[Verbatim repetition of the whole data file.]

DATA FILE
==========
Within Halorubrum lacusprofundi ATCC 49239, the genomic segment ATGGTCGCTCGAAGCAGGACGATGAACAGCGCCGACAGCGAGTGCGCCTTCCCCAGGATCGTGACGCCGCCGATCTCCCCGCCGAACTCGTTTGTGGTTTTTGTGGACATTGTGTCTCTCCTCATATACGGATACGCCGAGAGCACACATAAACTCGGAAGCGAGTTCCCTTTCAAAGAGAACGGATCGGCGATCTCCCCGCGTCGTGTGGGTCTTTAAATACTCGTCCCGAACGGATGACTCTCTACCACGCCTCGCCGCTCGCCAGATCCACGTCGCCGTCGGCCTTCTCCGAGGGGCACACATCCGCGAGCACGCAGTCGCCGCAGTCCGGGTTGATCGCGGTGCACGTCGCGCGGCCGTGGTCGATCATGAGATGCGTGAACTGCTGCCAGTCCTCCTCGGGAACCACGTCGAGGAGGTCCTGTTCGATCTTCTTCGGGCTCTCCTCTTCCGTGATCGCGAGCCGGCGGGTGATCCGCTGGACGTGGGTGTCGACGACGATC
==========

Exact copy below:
Within Halorubrum lacusprofundi ATCC 49239, the genomic segment ATGGTCGCTCGAAGCAGGACGATGAACAGCGCCGACAGCGAGTGCGCCTTCCCCAGGATCGTGACGCCGCCGATCTCCCCGCCGAACTCGTTTGTGGTTTTTGTGGACATTGTGTCTCTCCTCATATACGGATACGCCGAGAGCACACATAAACTCGGAAGCGAGTTCCCTTTCAAAGAGAACGGATCGGCGATCTCCCCGCGTCGTGTGGGTCTTTAAATACTCGTCCCGAACGGATGACTCTCTACCACGCCTCGCCGCTCGCCAGATCCACGTCGCCGTCGGCCTTCTCCGAGGGGCACACATCCGCGAGCACGCAGTCGCCGCAGTCCGGGTTGATCGCGGTGCACGTCGCGCGGCCGTGGTCGATCATGAGATGCGTGAACTGCTGCCAGTCCTCCTCGGGAACCACGTCGAGGAGGTCCTGTTCGATCTTCTTCGGGCTCTCCTCTTCCGTGATCGCGAGCCGGCGGGTGATCCGCTGGACGTGGGTGTCGACGACGATC